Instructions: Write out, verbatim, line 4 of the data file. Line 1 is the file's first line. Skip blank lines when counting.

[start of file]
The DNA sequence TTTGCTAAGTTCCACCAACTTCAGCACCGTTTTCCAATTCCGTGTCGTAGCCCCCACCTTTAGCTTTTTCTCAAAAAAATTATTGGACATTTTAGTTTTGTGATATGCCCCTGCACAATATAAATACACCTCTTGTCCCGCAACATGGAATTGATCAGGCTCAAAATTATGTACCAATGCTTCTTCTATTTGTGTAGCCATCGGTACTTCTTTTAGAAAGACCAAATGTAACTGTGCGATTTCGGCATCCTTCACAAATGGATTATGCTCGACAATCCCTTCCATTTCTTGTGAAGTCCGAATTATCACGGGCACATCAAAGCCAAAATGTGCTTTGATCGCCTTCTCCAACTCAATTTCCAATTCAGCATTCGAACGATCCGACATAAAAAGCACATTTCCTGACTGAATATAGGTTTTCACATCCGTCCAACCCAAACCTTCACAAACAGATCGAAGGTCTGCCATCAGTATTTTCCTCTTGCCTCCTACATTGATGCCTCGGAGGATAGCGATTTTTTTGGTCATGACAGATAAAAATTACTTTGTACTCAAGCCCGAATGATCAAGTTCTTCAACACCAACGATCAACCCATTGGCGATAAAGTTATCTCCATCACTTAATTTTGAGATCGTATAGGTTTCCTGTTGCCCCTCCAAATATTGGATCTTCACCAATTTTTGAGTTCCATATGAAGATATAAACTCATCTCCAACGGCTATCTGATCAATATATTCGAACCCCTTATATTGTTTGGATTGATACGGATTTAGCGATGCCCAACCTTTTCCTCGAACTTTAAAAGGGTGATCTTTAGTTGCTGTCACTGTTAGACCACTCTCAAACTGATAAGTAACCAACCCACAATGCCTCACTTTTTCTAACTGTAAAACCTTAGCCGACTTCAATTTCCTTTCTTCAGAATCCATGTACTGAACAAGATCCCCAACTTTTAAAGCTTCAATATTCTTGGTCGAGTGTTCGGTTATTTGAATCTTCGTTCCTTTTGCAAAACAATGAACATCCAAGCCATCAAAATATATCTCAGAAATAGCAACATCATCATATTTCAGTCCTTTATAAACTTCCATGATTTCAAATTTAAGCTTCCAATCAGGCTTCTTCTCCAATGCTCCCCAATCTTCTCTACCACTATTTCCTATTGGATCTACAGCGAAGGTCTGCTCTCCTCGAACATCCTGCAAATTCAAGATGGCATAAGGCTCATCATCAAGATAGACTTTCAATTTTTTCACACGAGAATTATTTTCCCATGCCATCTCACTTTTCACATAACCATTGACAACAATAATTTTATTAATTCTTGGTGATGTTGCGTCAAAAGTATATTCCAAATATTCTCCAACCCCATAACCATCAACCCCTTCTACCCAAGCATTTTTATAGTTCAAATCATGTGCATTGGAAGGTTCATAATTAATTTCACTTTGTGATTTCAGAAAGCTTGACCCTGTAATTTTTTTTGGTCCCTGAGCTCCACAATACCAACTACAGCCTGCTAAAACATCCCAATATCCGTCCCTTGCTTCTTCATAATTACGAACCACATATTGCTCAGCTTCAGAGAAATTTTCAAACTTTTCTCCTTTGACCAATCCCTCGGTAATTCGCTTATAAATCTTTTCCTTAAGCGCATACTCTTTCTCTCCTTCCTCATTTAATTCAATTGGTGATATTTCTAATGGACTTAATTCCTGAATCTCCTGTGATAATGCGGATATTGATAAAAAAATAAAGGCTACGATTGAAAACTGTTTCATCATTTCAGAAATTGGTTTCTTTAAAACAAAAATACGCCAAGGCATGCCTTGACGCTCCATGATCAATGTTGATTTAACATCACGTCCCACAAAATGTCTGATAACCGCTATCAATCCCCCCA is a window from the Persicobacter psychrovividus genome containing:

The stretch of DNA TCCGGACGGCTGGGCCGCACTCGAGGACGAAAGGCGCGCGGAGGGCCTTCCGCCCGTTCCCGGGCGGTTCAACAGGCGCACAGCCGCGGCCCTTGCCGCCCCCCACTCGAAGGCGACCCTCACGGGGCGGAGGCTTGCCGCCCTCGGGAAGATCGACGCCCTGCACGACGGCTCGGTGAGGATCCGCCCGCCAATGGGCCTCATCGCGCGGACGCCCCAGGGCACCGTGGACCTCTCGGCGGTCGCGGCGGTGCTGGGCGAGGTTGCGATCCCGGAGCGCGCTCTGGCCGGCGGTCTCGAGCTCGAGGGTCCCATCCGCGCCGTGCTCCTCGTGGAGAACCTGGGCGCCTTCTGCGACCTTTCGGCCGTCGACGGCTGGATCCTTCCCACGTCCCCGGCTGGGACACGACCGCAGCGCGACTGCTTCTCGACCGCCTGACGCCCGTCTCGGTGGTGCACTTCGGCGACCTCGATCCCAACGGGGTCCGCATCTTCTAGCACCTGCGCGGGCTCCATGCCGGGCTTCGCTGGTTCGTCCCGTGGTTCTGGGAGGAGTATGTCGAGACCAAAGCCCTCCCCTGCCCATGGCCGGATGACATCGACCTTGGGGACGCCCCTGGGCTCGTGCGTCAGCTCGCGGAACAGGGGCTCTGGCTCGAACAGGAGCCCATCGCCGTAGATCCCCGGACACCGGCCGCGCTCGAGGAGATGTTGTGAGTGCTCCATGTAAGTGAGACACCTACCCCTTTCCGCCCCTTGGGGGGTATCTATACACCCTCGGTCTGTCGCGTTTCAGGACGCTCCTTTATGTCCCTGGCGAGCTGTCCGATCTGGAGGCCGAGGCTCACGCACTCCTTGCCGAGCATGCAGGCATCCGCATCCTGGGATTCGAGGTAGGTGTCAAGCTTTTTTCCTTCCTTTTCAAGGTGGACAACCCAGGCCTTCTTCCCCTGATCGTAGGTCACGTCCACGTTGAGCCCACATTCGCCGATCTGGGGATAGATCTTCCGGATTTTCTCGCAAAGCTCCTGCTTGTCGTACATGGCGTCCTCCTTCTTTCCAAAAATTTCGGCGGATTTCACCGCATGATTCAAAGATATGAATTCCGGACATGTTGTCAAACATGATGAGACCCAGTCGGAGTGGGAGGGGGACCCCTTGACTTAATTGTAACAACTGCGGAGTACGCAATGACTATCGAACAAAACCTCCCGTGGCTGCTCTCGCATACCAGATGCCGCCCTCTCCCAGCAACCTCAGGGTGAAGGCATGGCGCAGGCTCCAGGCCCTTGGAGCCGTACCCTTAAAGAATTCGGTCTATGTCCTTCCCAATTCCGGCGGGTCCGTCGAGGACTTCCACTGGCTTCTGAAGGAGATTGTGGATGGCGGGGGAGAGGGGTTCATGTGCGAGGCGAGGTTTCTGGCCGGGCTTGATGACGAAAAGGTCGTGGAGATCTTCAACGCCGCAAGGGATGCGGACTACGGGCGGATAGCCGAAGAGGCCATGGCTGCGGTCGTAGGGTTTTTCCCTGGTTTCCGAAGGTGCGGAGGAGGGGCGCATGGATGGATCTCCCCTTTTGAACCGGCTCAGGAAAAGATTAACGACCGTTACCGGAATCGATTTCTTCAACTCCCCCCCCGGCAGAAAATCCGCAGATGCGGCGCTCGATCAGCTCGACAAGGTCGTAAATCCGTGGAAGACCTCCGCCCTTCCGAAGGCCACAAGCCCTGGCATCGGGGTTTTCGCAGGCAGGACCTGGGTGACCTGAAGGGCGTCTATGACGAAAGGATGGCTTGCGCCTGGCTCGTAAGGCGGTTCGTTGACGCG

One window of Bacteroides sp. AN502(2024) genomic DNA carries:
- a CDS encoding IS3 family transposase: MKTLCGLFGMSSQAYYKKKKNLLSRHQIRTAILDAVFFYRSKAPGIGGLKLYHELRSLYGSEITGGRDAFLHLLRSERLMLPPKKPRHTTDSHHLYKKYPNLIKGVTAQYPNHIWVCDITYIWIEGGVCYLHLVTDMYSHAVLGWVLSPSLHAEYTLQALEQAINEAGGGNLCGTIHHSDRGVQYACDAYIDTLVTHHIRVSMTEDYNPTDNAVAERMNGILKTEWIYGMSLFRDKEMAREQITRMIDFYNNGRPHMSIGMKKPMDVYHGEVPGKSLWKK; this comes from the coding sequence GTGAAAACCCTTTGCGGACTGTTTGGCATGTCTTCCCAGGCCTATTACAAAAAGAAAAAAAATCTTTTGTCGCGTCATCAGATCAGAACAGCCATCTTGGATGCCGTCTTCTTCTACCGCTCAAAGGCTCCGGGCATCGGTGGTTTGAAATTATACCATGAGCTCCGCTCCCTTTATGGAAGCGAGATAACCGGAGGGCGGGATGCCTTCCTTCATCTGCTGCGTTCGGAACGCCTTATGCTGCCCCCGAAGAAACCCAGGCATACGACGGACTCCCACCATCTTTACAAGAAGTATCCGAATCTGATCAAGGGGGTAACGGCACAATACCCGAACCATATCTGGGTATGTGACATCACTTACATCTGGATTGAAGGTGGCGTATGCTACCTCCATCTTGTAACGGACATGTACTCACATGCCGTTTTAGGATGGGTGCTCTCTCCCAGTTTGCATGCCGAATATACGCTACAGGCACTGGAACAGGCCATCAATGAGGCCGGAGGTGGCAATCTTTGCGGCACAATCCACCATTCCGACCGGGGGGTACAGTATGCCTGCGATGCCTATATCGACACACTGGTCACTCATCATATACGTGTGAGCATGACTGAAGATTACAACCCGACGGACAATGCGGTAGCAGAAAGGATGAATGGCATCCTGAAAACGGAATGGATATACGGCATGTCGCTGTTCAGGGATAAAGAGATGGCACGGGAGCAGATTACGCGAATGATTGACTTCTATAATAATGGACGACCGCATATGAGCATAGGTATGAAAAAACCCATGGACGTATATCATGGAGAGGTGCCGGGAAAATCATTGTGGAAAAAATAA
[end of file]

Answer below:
- a CDS encoding IS3 family transposase: MKTLCGLFGMSSQAYYKKKKNLLSRHQIRTAILDAVFFYRSKAPGIGGLKLYHELRSLYGSEITGGRDAFLHLLRSERLMLPPKKPRHTTDSHHLYKKYPNLIKGVTAQYPNHIWVCDITYIWIEGGVCYLHLVTDMYSHAVLGWVLSPSLHAEYTLQALEQAINEAGGGNLCGTIHHSDRGVQYACDAYIDTLVTHHIRVSMTEDYNPTDNAVAERMNGILKTEWIYGMSLFRDKEMAREQITRMIDFYNNGRPHMSIGMKKPMDVYHGEVPGKSLWKK; this comes from the coding sequence GTGAAAACCCTTTGCGGACTGTTTGGCATGTCTTCCCAGGCCTATTACAAAAAGAAAAAAAATCTTTTGTCGCGTCATCAGATCAGAACAGCCATCTTGGATGCCGTCTTCTTCTACCGCTCAAAGGCTCCGGGCATCGGTGGTTTGAAATTATACCATGAGCTCCGCTCCCTTTATGGAAGCGAGATAACCGGAGGGCGGGATGCCTTCCTTCATCTGCTGCGTTCGGAACGCCTTATGCTGCCCCCGAAGAAACCCAGGCATACGACGGACTCCCACCATCTTTACAAGAAGTATCCGAATCTGATCAAGGGGGTAACGGCACAATACCCGAACCATATCTGGGTATGTGACATCACTTACATCTGGATTGAAGGTGGCGTATGCTACCTCCATCTTGTAACGGACATGTACTCACATGCCGTTTTAGGATGGGTGCTCTCTCCCAGTTTGCATGCCGAATATACGCTACAGGCACTGGAACAGGCCATCAATGAGGCCGGAGGTGGCAATCTTTGCGGCACAATCCACCATTCCGACCGGGGGGTACAGTATGCCTGCGATGCCTATATCGACACACTGGTCACTCATCATATACGTGTGAGCATGACTGAAGATTACAACCCGACGGACAATGCGGTAGCAGAAAGGATGAATGGCATCCTGAAAACGGAATGGATATACGGCATGTCGCTGTTCAGGGATAAAGAGATGGCACGGGAGCAGATTACGCGAATGATTGACTTCTATAATAATGGACGACCGCATATGAGCATAGGTATGAAAAAACCCATGGACGTATATCATGGAGAGGTGCCGGGAAAATCATTGTGGAAAAAATAA